Date of Award


Document Type

Scholarly Project

Degree Name

Master of Occupational Therapy (MOT)


Occupational Therapy

First Advisor

Jessa Hulteng


Purpose: It is well known that hand therapists frequently use biomechanical-based interventions in their treatment of upper extremity injuries and pathologies. There is a push to return to the occupational therapy profession’s roots of occupation-based practice, which has recently been further reinforced with the introduction of the American Occupational Therapy’s (AOTA) Choosing WiselyⓇ Initiative (Gillen et al., 2019). Hand therapy is one area in which occupation-based practice could become more prevalent. This study will enhance the existing research on occupation-based hand therapy through the use of focus group interviews with occupational therapists who have a majority of their caseload classified as hand therapy. The purpose of this study is to examine hand therapists’ perceptions of occupation-based hand therapy to develop an improved understanding of the connection between hand therapy and the overarching field of occupational therapy.

Methodology: This study was approved by the Institutional Review Board (IRB) at the University of North Dakota in Grand Forks, ND. A phenomenological approach was used to guide this study. Convenience and snowball sampling were used to gather participants. Participants were primarily recruited through the use of the University of North Dakota Occupational Therapy Fieldwork Database. Participants received an email invitation and then were asked to attend one of two focus group sessions. Data was audio recorded and then transcribed verbatim.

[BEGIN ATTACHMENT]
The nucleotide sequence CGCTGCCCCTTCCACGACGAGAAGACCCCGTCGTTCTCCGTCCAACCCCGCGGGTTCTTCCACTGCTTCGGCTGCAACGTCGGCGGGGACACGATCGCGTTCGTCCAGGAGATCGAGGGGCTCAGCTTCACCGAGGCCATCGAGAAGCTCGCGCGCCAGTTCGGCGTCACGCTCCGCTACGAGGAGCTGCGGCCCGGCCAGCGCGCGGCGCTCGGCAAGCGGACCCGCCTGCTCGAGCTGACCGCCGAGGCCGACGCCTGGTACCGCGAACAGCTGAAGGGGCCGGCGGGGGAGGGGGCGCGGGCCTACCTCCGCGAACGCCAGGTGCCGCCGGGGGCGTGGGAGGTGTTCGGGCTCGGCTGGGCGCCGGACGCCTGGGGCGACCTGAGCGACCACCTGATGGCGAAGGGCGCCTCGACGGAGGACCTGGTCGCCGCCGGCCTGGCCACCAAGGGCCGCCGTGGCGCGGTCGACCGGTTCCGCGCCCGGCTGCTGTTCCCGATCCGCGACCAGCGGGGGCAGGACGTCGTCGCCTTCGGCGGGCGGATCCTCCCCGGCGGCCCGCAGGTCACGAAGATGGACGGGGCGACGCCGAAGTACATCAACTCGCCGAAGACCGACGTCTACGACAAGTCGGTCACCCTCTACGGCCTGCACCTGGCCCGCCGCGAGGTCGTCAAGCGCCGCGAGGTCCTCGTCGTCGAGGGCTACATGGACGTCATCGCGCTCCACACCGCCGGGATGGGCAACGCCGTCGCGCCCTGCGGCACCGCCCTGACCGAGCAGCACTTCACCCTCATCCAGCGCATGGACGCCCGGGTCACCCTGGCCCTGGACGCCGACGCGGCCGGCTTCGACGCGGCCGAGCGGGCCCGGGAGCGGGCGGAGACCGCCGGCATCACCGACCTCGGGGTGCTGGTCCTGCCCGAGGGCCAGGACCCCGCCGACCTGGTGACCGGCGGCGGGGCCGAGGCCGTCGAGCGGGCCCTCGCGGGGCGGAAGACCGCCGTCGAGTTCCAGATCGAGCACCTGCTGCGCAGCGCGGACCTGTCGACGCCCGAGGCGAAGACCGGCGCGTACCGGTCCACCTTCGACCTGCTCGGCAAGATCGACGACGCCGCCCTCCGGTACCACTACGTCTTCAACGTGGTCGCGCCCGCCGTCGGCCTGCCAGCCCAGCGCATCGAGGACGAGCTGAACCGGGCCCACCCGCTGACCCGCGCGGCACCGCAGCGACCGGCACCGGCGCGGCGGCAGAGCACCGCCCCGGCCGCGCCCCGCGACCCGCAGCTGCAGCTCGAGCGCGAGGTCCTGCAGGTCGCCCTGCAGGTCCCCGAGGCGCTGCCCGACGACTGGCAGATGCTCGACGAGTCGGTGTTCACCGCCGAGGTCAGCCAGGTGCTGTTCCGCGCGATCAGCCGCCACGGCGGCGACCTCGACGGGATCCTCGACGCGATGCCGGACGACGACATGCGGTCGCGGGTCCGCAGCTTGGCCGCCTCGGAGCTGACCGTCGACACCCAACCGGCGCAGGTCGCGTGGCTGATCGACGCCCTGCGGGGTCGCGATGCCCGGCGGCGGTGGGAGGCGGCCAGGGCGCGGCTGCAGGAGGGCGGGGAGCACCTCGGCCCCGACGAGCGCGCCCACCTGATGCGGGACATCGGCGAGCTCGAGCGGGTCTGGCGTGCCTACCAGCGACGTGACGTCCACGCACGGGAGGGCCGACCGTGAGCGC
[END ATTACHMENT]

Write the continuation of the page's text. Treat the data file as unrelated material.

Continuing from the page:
Results: Data from the two focus groups was used to create a total of four categories and 13 themes. The data was analyzed using a phenomenological theoretical framework. Three assertions were developed. Results suggest that hand therapists have a tendency of using a top-to-bottom-up approach (Fisher & Jones, 2017) throughout the therapeutic process; however, the end goal of occupational performance drives intervention. It was found that hand therapists do keep occupation at the forefront of practice, despite the misconceptions that exist. The participants did not feel that the benefits of maintaining an AOTA membership justified that annual cost; thus, there is potential for a disconnect and lack of communication between hand therapists and the profession of occupational therapy.

Conclusion: The lack of hand therapist membership in AOTA creates challenges for the entire profession because there is potential for a disconnect between occupational therapists practicing as hand therapists and the field of occupational therapy as a whole. It serves as a barrier for dissemination of information crucial to occupational therapy practice, such as research, best practice standards, and mandates from legislation or third-party payers. It also contributes to the lack of understanding of hand therapists’ use of occupation-based practice.